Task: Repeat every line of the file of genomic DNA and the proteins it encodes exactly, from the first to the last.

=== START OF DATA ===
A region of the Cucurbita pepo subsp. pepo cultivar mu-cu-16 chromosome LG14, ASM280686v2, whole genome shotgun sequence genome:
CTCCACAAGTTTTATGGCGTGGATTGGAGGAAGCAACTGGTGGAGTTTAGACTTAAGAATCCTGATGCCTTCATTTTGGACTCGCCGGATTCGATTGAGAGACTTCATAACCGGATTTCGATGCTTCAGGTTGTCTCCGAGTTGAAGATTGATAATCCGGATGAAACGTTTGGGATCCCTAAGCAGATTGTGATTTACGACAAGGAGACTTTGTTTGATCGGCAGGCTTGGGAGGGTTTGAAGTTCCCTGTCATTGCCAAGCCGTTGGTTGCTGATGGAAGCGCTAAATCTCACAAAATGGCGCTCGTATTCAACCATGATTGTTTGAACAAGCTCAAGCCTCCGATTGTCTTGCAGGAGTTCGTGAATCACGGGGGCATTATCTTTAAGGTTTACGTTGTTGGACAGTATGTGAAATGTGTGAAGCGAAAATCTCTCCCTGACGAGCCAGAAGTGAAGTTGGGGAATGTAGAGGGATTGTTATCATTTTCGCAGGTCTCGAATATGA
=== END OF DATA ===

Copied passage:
A region of the Cucurbita pepo subsp. pepo cultivar mu-cu-16 chromosome LG14, ASM280686v2, whole genome shotgun sequence genome:
CTCCACAAGTTTTATGGCGTGGATTGGAGGAAGCAACTGGTGGAGTTTAGACTTAAGAATCCTGATGCCTTCATTTTGGACTCGCCGGATTCGATTGAGAGACTTCATAACCGGATTTCGATGCTTCAGGTTGTCTCCGAGTTGAAGATTGATAATCCGGATGAAACGTTTGGGATCCCTAAGCAGATTGTGATTTACGACAAGGAGACTTTGTTTGATCGGCAGGCTTGGGAGGGTTTGAAGTTCCCTGTCATTGCCAAGCCGTTGGTTGCTGATGGAAGCGCTAAATCTCACAAAATGGCGCTCGTATTCAACCATGATTGTTTGAACAAGCTCAAGCCTCCGATTGTCTTGCAGGAGTTCGTGAATCACGGGGGCATTATCTTTAAGGTTTACGTTGTTGGACAGTATGTGAAATGTGTGAAGCGAAAATCTCTCCCTGACGAGCCAGAAGTGAAGTTGGGGAATGTAGAGGGATTGTTATCATTTTCGCAGGTCTCGAATATGA